First report dated 10 February, 1997
The US Department of Commerce, in its 1997 Country Commercial Guide, considers Namibia "a good candidate for investment and future growth." Citing, among other things, the government's record of fiscal discipline, its commitment to an open market economy, excellent infrastructure and the deep water port of Walvis Bay, the Guide notes that, despite its limitations, "Namibia is well-positioned to become a gateway for foreign firms hoping to enter the growing regional market of Southern Africa."1 Unfortunately, while Namibia's natural resources -- diamonds, uranium, natural gas and oil, rich south Atlantic fishing grounds and rare ecosystems -- have made it possible for international capital to realise vast profits, nearly half of the existing workforce is unemployed.2
At independence in 1990, the new SWAPO (South West Africa People's Organisation) government faced some difficult policy decisions. Its major natural resources did not promise greatly expanded employment opportunities, nor did the other productive sectors. Local manufacturing, which was almost completely undeveloped at independence, would not provide any quick solutions. Although the government has made diversification of the economy one of the centrepieces of its development strategy, about eighty-five percent of the country's imported goods still come from South Africa.3 Although nearly seventy percent of the population, either directly or indirectly, depends on subsistence farming, Namibia has relatively little arable land and is highly susceptible to drought, so there is only modest potential for increased employment in agriculture.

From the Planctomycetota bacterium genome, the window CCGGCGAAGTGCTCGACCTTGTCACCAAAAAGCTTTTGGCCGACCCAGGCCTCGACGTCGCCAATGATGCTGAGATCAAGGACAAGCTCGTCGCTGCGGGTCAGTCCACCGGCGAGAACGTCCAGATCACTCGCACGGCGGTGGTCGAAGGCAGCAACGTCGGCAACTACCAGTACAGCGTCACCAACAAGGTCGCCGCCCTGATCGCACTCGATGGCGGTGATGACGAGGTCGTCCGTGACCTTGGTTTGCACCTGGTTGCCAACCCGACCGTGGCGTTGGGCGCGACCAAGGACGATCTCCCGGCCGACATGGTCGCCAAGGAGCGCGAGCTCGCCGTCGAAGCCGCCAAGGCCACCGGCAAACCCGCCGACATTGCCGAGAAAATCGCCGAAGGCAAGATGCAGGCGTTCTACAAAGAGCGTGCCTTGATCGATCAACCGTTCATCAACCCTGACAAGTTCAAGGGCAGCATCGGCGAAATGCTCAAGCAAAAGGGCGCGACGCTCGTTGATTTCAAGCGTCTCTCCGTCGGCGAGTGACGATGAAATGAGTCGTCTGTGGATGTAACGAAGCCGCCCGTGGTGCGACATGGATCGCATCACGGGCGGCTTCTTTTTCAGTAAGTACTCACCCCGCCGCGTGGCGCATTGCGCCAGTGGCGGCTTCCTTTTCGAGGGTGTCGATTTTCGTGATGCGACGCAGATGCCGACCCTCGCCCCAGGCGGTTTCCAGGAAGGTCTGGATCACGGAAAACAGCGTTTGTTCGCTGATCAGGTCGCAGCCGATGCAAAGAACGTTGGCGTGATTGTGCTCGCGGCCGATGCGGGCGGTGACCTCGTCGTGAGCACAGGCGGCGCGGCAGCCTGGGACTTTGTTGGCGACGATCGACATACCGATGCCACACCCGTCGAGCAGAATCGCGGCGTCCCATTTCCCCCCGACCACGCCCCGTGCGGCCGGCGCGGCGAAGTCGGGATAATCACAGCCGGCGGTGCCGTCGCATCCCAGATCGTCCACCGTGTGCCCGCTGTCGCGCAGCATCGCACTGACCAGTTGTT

Given these limitations, the SWAPO government has adopted policies that would encourage outside investment. It has been very conservative in its economic policies, including the very pressing issue of land reform.4 The best agricultural land is still in the hands of a small (4,500 by one estimate)5 group of mainly white farmers, despite the fact that Namibia, along with South Africa and Zimbabwe, share the distinction of having the worst disparities in land ownership in southern Africa.6
Thus, while Namibia has impressed the world as a "market-oriented democracy" and a "model of peaceful transition in Africa,"7 change has been very slow for the impoverished majority of the population. Although annual GDP growth since independence has exceeded the country's 3.5 percent annual population increase, the rural poor, who are the bulk of the population, remain poor, and income disparities between them and the mainly urban white minority and black professional class are thought to have widened since independence.8